Preparing for the new normal for Africa’s Health Professionals training amidst COVID-19
Photo by: AfreHealth
Assessing the digital needs and capabilities of students and educators would be one of the ways to ensure that E-Learning takes shape in Africa’s health professions training schools amidst the pandemic, Dr. Elsie Kiguli-Malwadde, Vice President of AFREhealth suggests.
While delivering a presentation on the challenges of COVID-19 and its impact on health professional training, Dr. Kiguli-Malwadde, who is the ACHEST Director of Health Workforce Education and Development, highlighted the digital inequalities that both students and faculties are facing during the COVID-19 imposed lockdown on education.
The webinar, organised by AFREhealth webinar was held on August 7, 2020, under the theme “Preparing for the New Normal for Health Professional Training in Africa Amidst COVID-19“
Dr. Kiguli-Malwadde gave an overview of pre-existing challenges for Africa’s health workforce, which have been escalated further by COVID-19 and the resulting lockdowns that have been instituted by different countries.
“This has disrupted the training of future professionals. There have been school closures, loss of learning time and it is a challenge for even schools that are open to programme their activities. Those in clinical disciplines face a greater challenge with training in clinical settings,” she said.
A recent World Health Organisation study in 42 countries concerning educational institutions generally found that schools were open in only 9 countries, while 14 had schools completely closed and 19 partially closed.
Dr. Kiguli-Malwadde observed that although a number of schools were trying to adjust to the use of new technologies, the challenges were enormous.
“In cases where ICT is being used for learning, there are challenges with internet connectivity and where there is connectivity, even getting the data is a problem. Some don’t even have laptops, or access to computers especially when schools closed and students had to go back home. Many do not have access to devices,” said Dr. Kiguli-Malwadde.
She also told the webinar that in a random survey done by AFREhealth on E-Learning, only 4 out of 17 universities surveyed had zoom licences, while only 3 had learning management systems. Asked how they were managing, only 7 of them were using online platforms such as zoom, Go-meeting, MS Google teams, WhatsApp and Skype.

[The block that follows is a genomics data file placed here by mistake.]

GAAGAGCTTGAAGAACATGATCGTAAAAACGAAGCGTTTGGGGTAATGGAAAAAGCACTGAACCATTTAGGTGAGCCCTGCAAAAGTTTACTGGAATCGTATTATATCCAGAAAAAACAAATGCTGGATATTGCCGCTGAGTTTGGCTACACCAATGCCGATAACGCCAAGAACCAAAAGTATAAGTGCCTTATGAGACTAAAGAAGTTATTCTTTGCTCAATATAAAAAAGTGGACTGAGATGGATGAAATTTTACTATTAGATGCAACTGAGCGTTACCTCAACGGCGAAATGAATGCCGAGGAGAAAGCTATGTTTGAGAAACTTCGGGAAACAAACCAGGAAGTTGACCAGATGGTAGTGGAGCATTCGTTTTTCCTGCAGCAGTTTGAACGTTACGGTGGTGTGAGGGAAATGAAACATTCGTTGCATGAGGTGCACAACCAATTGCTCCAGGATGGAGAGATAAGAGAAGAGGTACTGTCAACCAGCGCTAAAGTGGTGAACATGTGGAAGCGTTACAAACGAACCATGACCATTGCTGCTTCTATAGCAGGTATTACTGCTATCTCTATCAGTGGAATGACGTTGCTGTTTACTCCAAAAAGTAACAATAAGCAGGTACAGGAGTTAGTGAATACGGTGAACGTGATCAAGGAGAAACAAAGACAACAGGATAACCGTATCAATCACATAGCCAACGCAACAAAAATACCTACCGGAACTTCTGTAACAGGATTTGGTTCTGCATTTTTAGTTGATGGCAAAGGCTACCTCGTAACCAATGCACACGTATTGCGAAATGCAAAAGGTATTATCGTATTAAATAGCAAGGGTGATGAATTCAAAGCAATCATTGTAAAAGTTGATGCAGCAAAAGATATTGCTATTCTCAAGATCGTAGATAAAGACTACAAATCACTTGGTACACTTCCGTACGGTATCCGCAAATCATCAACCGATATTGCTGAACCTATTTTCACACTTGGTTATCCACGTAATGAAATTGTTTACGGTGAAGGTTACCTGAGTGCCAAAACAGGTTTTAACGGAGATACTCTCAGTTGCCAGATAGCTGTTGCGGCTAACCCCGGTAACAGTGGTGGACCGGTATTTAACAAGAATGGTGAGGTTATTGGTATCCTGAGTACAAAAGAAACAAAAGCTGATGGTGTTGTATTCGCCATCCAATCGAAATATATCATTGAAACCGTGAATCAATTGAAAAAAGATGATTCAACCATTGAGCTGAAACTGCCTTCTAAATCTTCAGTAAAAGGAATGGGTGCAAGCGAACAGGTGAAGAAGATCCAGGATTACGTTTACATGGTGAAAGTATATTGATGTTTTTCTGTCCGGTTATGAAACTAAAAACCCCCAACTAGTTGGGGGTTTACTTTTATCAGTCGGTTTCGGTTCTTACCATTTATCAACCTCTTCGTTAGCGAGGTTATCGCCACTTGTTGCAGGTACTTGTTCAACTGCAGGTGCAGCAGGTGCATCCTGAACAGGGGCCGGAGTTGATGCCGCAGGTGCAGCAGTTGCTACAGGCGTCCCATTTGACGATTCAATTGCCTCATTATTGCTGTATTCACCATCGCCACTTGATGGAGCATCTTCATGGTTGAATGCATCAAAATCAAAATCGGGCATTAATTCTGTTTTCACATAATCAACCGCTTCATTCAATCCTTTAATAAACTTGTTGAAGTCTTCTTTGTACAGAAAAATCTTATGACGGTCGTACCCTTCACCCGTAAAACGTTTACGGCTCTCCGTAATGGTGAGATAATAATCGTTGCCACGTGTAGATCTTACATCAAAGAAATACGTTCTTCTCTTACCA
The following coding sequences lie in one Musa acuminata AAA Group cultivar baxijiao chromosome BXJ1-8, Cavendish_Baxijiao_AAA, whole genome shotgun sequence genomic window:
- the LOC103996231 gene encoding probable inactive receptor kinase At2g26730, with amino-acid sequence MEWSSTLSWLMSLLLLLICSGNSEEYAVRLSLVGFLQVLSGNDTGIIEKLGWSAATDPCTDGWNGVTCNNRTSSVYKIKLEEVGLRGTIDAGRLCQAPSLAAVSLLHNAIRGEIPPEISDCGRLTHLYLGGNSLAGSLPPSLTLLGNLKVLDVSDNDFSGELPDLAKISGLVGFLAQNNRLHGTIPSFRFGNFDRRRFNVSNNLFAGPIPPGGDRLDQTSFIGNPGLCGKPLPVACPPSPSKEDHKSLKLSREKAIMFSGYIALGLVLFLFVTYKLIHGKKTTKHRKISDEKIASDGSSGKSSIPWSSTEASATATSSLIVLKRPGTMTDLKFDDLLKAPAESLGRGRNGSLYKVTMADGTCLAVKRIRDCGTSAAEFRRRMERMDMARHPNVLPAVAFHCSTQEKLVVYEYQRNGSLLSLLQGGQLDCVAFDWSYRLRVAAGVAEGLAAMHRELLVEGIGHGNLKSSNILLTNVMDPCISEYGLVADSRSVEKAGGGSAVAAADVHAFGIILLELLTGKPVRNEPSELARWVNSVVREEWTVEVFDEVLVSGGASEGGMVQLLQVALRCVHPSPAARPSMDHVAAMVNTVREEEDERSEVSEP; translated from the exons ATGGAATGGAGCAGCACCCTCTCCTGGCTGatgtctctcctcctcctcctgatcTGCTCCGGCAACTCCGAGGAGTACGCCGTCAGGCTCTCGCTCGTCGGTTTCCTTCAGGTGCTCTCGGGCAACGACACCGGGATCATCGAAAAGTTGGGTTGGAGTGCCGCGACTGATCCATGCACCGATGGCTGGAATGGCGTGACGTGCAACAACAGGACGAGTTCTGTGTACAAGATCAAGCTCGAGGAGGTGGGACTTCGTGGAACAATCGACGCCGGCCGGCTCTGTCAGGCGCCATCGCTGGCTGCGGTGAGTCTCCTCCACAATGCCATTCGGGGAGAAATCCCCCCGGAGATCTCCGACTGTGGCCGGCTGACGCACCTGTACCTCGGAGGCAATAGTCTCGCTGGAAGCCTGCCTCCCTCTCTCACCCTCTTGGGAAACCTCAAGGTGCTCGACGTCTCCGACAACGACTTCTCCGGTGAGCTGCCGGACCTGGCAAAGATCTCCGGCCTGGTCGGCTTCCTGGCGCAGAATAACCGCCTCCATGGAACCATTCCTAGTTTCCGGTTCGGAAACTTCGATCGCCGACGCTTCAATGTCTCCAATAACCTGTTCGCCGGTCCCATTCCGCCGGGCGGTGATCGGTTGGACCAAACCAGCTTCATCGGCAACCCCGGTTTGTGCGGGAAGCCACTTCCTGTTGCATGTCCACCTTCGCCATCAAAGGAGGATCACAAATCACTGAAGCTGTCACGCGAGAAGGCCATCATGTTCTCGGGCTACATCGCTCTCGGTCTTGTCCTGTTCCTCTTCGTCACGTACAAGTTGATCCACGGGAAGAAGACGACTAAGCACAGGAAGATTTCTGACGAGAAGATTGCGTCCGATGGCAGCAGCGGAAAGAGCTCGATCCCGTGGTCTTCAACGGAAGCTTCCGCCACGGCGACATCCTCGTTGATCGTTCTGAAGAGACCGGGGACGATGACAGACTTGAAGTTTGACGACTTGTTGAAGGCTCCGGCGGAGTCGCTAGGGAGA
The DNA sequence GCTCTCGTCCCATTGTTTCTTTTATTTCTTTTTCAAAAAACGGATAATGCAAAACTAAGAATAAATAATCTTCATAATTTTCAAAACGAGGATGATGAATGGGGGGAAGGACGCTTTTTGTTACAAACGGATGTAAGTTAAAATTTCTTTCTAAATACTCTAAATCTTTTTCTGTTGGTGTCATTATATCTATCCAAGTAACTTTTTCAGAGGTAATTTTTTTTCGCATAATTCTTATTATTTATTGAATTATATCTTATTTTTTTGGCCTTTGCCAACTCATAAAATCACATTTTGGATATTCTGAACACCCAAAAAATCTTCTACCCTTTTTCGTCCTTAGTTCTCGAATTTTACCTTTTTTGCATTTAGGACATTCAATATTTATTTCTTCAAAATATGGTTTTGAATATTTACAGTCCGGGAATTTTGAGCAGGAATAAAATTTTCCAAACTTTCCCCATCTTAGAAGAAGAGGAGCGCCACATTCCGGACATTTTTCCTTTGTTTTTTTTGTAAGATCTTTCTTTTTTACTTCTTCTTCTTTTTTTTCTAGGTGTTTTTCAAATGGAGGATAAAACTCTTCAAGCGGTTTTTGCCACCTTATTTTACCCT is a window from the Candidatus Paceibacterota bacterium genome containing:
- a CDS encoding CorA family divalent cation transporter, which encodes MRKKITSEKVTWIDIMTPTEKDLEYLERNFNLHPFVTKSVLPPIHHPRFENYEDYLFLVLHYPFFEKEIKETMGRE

In the clinical setting, there is lack of PPEs and lack of support. “Some health professional educators have postponed clinical work and this is causing a problem for their students to be able achieve clinical competencies,” said Dr. Kiguli-Malwadde.
Moving forward, she called for the assessment of capabilities of students and teachers, as well as infrastructure to be able to adopt technological solutions.
“There is a need to explore options for distance learning tools which people have already started exploring and train teachers on how to use and engage students on distance learning tools. The educators need to appreciate that E-learning has limitations with interaction between lecturers and students. There is even greater need to keep time and track student engagement because many students may lose out as we adopt new technology,” said Dr. Kiguli Malwadde.
Because not all tools are adaptable to all contexts, there is need to limit the number of applications used.
“We need to emphasize tools that are compatible with our smart phones because smart phones are cheaper and more available than laptops and computers,” she added.
“We should also work with telecoms to try and reduce the costs of internet for the students and faculties. Create support communities for both students and teachers so that no one is left behind. We must ensure disadvantaged students are not left behind,” she said
Other speakers at the webinar were Dr. David Nabarro, a special envoy of the WHO Director General on COVID-19 and Dr. Gaya Gamhewage from the WHO Health Emergencies Programmme.
Dr. Nabarro’s presentation was on key strategies to consider as medical/health training institutions open up amid the pandemic, while Dr. Gamhewage spoke about developing COVID-19 online courses; content, experiences and lessons learned.
Compiled by Carol Natukunda, Communications Specialist, ACHEST
MORE: VISUAL PRESENTATION: https://youtu.be/N9QPqkV9FW4
AUDIO RECORDING: Listen/Download